Whilst most of us wished we could have been students forever, unfortunately for most the time will eventually come when you have to face the ‘real world’. But it doesn’t have to be all bad and if you’re still passionate about the degree you’re currently studying, or if you’re in you’re final year the one you’re about to complete, there’s a high chance you’ll be able to make use of it in your career after graduation. For those that aren’t sure where to go when summer rolls around, perhaps considering one of the following options may help.
Speak to a Careers Advisor
Most universities and colleges offer a Careers Advice service where you can get information and access to different literature and short seminars and workshops to provide you with information as well as booking an appointment with an advisor to discuss your ambitions and thoughts and gain advice and inspiration on where to aim for with the rest of your course. If you find yourself short on any required skills once you know where to go, many libraries and student support services also offer skills development classes allowing you to gain vital components you may need to buff up your final CV.
Check Out Your Prospects
If you’d rather do your research on the own, then the power of the internet may be able to help! Links in this article aren’t sponsored or affiliated and as always can be found the column on the right.
In the UK, the Prospects website offers excellent tools to allow you to see where your current skills could take you. It also works the other way allowing you to look at your dream job and to work out which qualifications and skills are required for them. Finally there’s a wealth of articles easily accessible on the site explaining everything on writing up your CV, to applying to university and further study for graduates, to tips on surviving your on the occasions you get shortlisted.
Over in the states, a similar knowledgebase can be found on the BigFuture website with tips on Building yourself a Support Network, to finding your perfect major for the career your wish to pursue (should you need to change). If you need something a little more refined, the aftercollege site provides a great service in connecting you directly with employers and other graduates, offering you tools to directly search for relevant roles based on what you’re studying.
Worldwide, Glassdoor provides both job listings and profiles on the companies that advertise, with reviews of employees who work(ed) there. Their blog also offers a helpful insight on companies that provide everything from overtime, to travel to cool office spaces as well as advice such as budgeting.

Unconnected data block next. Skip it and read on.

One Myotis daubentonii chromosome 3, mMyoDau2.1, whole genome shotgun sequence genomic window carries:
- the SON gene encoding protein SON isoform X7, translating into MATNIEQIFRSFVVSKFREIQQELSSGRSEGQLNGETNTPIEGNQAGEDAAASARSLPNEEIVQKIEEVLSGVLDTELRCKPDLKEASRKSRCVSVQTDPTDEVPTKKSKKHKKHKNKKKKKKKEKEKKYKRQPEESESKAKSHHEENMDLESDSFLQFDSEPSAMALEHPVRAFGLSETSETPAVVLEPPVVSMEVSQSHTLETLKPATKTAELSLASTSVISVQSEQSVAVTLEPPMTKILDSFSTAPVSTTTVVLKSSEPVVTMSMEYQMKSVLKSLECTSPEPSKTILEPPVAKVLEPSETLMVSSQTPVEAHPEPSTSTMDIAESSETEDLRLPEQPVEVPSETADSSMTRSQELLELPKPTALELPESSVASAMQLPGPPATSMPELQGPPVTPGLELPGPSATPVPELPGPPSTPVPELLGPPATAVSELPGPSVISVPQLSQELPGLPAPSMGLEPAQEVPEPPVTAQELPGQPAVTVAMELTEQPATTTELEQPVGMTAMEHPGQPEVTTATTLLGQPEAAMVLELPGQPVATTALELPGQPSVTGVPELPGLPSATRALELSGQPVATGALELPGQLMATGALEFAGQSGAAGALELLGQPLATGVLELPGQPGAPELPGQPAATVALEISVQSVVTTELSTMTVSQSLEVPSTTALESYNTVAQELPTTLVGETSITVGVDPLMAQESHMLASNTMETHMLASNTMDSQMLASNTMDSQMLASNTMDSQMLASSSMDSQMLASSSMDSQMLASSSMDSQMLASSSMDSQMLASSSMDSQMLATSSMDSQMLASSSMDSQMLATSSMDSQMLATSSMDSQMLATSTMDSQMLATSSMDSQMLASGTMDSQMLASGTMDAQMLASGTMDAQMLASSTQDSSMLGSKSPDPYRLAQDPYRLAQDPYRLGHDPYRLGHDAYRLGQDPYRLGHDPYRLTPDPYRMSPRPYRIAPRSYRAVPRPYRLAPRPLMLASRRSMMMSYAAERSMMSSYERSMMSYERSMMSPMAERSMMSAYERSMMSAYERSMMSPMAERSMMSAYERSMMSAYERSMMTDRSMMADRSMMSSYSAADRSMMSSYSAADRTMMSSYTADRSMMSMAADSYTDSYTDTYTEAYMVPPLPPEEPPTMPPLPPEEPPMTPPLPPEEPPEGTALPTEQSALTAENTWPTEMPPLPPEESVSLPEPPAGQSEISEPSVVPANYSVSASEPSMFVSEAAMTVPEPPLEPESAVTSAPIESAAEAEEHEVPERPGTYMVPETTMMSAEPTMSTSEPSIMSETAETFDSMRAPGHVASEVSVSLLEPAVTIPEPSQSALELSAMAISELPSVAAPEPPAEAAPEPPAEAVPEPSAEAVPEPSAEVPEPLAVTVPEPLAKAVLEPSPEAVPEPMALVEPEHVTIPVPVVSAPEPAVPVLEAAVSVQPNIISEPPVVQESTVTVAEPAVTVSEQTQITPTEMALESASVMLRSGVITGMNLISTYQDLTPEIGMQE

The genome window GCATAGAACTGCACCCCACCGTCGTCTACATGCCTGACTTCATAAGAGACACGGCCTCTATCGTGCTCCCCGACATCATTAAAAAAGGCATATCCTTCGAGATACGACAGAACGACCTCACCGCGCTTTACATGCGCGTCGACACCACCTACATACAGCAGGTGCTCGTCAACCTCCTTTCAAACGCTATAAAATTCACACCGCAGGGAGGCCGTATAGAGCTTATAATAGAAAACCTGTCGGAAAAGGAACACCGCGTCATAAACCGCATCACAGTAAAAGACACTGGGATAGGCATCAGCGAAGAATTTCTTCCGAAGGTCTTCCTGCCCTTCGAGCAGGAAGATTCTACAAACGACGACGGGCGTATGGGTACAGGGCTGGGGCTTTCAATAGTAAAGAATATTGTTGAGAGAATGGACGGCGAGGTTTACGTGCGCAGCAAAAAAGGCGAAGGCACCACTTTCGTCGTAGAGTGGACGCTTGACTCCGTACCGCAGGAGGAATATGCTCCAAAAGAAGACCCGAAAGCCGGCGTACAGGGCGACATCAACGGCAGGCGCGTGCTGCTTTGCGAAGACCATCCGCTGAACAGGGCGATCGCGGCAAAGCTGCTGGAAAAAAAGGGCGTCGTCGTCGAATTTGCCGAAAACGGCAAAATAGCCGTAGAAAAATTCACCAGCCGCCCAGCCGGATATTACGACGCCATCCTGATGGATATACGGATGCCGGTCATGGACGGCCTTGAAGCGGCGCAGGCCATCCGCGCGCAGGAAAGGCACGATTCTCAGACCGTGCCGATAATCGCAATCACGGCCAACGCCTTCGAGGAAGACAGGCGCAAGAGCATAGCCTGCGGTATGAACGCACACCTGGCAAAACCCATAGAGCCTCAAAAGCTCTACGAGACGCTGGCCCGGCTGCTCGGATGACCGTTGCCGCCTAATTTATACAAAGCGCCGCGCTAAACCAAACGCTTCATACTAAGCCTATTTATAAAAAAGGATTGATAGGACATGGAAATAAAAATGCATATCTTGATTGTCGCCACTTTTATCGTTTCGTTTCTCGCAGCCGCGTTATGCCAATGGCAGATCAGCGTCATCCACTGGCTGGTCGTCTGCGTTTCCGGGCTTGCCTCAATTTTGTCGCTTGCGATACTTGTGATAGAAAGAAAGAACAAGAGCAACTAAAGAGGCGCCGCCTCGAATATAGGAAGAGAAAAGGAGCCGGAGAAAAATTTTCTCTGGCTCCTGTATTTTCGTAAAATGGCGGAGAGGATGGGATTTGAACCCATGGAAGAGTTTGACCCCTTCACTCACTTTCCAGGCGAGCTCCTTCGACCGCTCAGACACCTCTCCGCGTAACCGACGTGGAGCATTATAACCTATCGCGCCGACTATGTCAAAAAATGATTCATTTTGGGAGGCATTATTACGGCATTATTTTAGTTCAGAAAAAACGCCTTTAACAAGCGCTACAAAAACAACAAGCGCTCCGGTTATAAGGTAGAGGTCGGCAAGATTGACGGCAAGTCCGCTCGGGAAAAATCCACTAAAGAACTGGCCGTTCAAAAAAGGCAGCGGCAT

Speaking of Connections, for anyone out there that’s online, the LinkedIn social network is also a great tool more meeting other graduates, checking out a virtual CV/resume of they’re skills and talents, a place to swap and share endorsements and recommendation for your peers and for yourself in return as well to to follow the businesses you’re interested in and find potential jobs with them (you’ll even find posts from this blog on there should you connect with me!) What’s more, a growing number of recruitment sites are connecting to the LinkedIn network, allowing you to virtually fill out your aforementioned skills and experience and apply for jobs using your profile to fill in your application details.
Offline, a day at the fair may be able to help you meet important connections that can present you with opportunities for your career. Speak to your careers advisers to find out details on upcoming careers fairs as well as keeping an eye online for local opportunities.
If traditional books are more your thing, then don’t forget to check out your local library as well as your on-campus one. In there you can be advised on the best sections to look in for books and articles on career options and find out the right skills and abilities you’ll need to do the job (pun intended). If you’re library is big enough they may also have access to their own careers advisors or be able to put you in touch with a local service whom may be able to help.
If You Graduate Without Knowing (or an Interview)
If you’re still not sure or as successful as you hope, have no fear. Speaking from experience it took me a few months to secure the work I’m in now after graduating. Speak to your local social security or job seeker’s alliance to seek support in finding work best suited to your skills and aspirations. There’s a job out there for everyone, sometimes in a field you may not be expecting – but there’s only one way to find out.